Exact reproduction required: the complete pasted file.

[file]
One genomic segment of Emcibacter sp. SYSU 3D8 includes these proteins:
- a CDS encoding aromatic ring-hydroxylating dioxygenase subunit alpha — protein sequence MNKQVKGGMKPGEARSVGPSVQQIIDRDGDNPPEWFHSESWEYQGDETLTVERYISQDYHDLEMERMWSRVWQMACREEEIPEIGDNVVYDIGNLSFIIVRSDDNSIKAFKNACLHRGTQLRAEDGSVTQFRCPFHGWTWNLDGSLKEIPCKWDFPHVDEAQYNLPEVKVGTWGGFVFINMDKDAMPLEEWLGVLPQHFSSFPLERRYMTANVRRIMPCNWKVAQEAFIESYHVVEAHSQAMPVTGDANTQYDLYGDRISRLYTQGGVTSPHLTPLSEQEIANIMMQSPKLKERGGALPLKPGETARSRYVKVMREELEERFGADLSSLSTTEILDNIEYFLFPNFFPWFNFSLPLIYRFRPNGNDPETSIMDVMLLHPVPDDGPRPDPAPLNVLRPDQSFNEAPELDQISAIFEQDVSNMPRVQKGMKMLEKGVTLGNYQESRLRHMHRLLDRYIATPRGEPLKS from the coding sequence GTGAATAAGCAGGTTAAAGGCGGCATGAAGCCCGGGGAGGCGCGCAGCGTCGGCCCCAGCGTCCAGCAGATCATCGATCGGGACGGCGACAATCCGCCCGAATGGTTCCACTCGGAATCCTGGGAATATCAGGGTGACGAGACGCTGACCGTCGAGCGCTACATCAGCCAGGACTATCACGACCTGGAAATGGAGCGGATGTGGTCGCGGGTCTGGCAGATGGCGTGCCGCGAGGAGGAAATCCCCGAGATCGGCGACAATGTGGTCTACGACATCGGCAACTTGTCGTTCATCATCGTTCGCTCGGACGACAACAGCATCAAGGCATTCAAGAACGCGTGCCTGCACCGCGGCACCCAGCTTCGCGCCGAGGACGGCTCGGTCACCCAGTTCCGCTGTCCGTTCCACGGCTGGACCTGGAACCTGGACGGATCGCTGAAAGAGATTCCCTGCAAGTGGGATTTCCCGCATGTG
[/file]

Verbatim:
One genomic segment of Emcibacter sp. SYSU 3D8 includes these proteins:
- a CDS encoding aromatic ring-hydroxylating dioxygenase subunit alpha — protein sequence MNKQVKGGMKPGEARSVGPSVQQIIDRDGDNPPEWFHSESWEYQGDETLTVERYISQDYHDLEMERMWSRVWQMACREEEIPEIGDNVVYDIGNLSFIIVRSDDNSIKAFKNACLHRGTQLRAEDGSVTQFRCPFHGWTWNLDGSLKEIPCKWDFPHVDEAQYNLPEVKVGTWGGFVFINMDKDAMPLEEWLGVLPQHFSSFPLERRYMTANVRRIMPCNWKVAQEAFIESYHVVEAHSQAMPVTGDANTQYDLYGDRISRLYTQGGVTSPHLTPLSEQEIANIMMQSPKLKERGGALPLKPGETARSRYVKVMREELEERFGADLSSLSTTEILDNIEYFLFPNFFPWFNFSLPLIYRFRPNGNDPETSIMDVMLLHPVPDDGPRPDPAPLNVLRPDQSFNEAPELDQISAIFEQDVSNMPRVQKGMKMLEKGVTLGNYQESRLRHMHRLLDRYIATPRGEPLKS from the coding sequence GTGAATAAGCAGGTTAAAGGCGGCATGAAGCCCGGGGAGGCGCGCAGCGTCGGCCCCAGCGTCCAGCAGATCATCGATCGGGACGGCGACAATCCGCCCGAATGGTTCCACTCGGAATCCTGGGAATATCAGGGTGACGAGACGCTGACCGTCGAGCGCTACATCAGCCAGGACTATCACGACCTGGAAATGGAGCGGATGTGGTCGCGGGTCTGGCAGATGGCGTGCCGCGAGGAGGAAATCCCCGAGATCGGCGACAATGTGGTCTACGACATCGGCAACTTGTCGTTCATCATCGTTCGCTCGGACGACAACAGCATCAAGGCATTCAAGAACGCGTGCCTGCACCGCGGCACCCAGCTTCGCGCCGAGGACGGCTCGGTCACCCAGTTCCGCTGTCCGTTCCACGGCTGGACCTGGAACCTGGACGGATCGCTGAAAGAGATTCCCTGCAAGTGGGATTTCCCGCATGTG